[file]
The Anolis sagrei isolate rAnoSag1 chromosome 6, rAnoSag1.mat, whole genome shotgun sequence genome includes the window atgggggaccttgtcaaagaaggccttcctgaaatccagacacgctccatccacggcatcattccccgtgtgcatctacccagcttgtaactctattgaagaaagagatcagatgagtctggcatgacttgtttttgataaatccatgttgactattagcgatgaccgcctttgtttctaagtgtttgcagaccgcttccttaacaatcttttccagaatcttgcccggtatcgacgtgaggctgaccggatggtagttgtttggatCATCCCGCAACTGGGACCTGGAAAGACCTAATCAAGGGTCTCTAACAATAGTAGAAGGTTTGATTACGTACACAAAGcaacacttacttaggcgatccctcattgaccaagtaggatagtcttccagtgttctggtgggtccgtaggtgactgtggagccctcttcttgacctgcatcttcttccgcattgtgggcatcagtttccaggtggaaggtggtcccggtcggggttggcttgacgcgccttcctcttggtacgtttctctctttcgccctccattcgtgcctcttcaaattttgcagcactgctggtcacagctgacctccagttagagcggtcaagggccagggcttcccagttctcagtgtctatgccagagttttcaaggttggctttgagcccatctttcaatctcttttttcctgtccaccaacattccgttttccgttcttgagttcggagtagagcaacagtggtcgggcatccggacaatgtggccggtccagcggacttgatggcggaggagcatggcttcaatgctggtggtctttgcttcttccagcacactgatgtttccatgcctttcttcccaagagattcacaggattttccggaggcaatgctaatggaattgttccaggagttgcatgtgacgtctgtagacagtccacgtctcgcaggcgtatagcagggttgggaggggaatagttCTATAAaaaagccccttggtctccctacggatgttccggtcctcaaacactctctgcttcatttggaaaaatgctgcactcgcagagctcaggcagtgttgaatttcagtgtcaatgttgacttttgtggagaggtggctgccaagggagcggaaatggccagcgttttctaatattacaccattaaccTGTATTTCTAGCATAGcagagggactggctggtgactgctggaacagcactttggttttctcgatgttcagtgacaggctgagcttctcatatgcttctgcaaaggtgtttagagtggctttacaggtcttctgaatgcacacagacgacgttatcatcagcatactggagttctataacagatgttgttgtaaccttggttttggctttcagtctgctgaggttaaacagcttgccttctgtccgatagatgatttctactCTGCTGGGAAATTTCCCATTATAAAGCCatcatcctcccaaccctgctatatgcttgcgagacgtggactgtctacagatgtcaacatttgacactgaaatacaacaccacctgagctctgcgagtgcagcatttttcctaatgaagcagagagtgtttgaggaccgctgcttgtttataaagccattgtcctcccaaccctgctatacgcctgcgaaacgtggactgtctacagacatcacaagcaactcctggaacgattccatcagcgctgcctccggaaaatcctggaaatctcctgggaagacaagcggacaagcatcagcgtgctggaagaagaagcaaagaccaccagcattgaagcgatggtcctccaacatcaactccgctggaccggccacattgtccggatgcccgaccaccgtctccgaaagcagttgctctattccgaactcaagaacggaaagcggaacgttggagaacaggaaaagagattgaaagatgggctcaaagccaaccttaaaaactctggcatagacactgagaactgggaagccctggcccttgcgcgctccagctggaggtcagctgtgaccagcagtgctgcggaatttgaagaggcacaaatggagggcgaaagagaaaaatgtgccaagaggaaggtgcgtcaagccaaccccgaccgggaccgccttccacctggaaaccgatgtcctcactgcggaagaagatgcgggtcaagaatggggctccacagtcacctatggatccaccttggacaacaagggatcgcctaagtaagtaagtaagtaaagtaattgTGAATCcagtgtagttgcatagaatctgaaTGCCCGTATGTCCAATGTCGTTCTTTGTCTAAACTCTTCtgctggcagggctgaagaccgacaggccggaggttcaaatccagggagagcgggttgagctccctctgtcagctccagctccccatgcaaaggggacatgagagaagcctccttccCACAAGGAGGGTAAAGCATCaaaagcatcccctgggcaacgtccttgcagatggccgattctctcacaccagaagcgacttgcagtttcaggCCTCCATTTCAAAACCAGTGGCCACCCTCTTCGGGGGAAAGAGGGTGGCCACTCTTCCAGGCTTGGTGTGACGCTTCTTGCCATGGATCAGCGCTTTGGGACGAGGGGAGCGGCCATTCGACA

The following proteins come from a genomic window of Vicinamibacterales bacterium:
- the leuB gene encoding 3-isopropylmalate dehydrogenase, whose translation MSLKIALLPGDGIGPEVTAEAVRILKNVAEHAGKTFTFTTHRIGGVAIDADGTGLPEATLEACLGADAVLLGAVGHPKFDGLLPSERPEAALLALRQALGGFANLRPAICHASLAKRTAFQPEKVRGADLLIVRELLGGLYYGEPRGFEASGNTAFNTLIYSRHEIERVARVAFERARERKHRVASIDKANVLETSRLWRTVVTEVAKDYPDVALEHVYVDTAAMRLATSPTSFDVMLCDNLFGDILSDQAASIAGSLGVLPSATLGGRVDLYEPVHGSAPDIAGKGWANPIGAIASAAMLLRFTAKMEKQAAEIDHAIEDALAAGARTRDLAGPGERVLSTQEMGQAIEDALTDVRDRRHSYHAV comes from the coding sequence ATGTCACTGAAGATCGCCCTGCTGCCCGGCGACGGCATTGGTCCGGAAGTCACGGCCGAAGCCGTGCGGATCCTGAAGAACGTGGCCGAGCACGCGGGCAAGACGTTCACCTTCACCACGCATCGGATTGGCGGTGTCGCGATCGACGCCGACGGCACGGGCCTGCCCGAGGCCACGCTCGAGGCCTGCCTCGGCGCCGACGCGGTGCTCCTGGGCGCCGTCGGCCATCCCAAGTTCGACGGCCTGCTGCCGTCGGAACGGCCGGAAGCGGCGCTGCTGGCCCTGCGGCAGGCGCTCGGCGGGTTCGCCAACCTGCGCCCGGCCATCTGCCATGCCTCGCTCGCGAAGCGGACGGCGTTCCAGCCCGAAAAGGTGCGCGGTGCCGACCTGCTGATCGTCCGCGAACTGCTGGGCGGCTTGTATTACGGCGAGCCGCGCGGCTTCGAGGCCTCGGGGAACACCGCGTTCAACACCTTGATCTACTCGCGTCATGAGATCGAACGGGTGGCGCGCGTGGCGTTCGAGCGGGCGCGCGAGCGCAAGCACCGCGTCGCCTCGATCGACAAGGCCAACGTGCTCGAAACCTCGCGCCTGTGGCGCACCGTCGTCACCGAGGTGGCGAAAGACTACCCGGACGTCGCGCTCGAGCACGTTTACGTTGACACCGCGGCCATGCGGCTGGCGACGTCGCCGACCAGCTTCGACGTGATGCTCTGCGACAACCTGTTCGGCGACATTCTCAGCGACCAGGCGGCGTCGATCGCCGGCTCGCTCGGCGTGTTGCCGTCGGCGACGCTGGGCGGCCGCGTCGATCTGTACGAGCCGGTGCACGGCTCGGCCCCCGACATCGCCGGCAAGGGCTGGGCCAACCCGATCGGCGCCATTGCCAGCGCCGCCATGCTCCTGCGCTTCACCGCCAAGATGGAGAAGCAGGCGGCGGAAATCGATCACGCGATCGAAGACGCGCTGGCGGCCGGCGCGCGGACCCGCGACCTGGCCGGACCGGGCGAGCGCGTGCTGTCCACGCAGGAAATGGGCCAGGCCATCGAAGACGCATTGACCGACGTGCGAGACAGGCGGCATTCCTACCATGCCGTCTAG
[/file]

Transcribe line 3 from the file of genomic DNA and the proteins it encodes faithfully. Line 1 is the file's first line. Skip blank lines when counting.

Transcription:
- the leuB gene encoding 3-isopropylmalate dehydrogenase, whose translation MSLKIALLPGDGIGPEVTAEAVRILKNVAEHAGKTFTFTTHRIGGVAIDADGTGLPEATLEACLGADAVLLGAVGHPKFDGLLPSERPEAALLALRQALGGFANLRPAICHASLAKRTAFQPEKVRGADLLIVRELLGGLYYGEPRGFEASGNTAFNTLIYSRHEIERVARVAFERARERKHRVASIDKANVLETSRLWRTVVTEVAKDYPDVALEHVYVDTAAMRLATSPTSFDVMLCDNLFGDILSDQAASIAGSLGVLPSATLGGRVDLYEPVHGSAPDIAGKGWANPIGAIASAAMLLRFTAKMEKQAAEIDHAIEDALAAGARTRDLAGPGERVLSTQEMGQAIEDALTDVRDRRHSYHAV comes from the coding sequence ATGTCACTGAAGATCGCCCTGCTGCCCGGCGACGGCATTGGTCCGGAAGTCACGGCCGAAGCCGTGCGGATCCTGAAGAACGTGGCCGAGCACGCGGGCAAGACGTTCACCTTCACCACGCATCGGATTGGCGGTGTCGCGATCGACGCCGACGGCACGGGCCTGCCCGAGGCCACGCTCGAGGCCTGCCTCGGCGCCGACGCGGTGCTCCTGGGCGCCGTCGGCCATCCCAAGTTCGACGGCCTGCTGCCGTCGGAACGGCCGGAAGCGGCGCTGCTGGCCCTGCGGCAGGCGCTCGGCGGGTTCGCCAACCTGCGCCCGGCCATCTGCCATGCCTCGCTCGCGAAGCGGACGGCGTTCCAGCCCGAAAAGGTGCGCGGTGCCGACCTGCTGATCGTCCGCGAACTGCTGGGCGGCTTGTATTACGGCGAGCCGCGCGGCTTCGAGGCCTCGGGGAACACCGCGTTCAACACCTTGATCTACTCGCGTCATGAGATCGAACGGGTGGCGCGCGTGGCGTTCGAGCGGGCGCGCGAGCGCAAGCACCGCGTCGCCTCGATCGACAAGGCCAACGTGCTCGAAACCTCGCGCCTGTGGCGCACCGTCGTCACCGAGGTGGCGAAAGACTACCCGGACGTCGCGCTCGAGCACGTTTACGTTGACACCGCGGCCATGCGGCTGGCGACGTCGCCGACCAGCTTCGACGTGATGCTCTGCGACAACCTGTTCGGCGACATTCTCAGCGACCAGGCGGCGTCGATCGCCGGCTCGCTCGGCGTGTTGCCGTCGGCGACGCTGGGCGGCCGCGTCGATCTGTACGAGCCGGTGCACGGCTCGGCCCCCGACATCGCCGGCAAGGGCTGGGCCAACCCGATCGGCGCCATTGCCAGCGCCGCCATGCTCCTGCGCTTCACCGCCAAGATGGAGAAGCAGGCGGCGGAAATCGATCACGCGATCGAAGACGCGCTGGCGGCCGGCGCGCGGACCCGCGACCTGGCCGGACCGGGCGAGCGCGTGCTGTCCACGCAGGAAATGGGCCAGGCCATCGAAGACGCATTGACCGACGTGCGAGACAGGCGGCATTCCTACCATGCCGTCTAG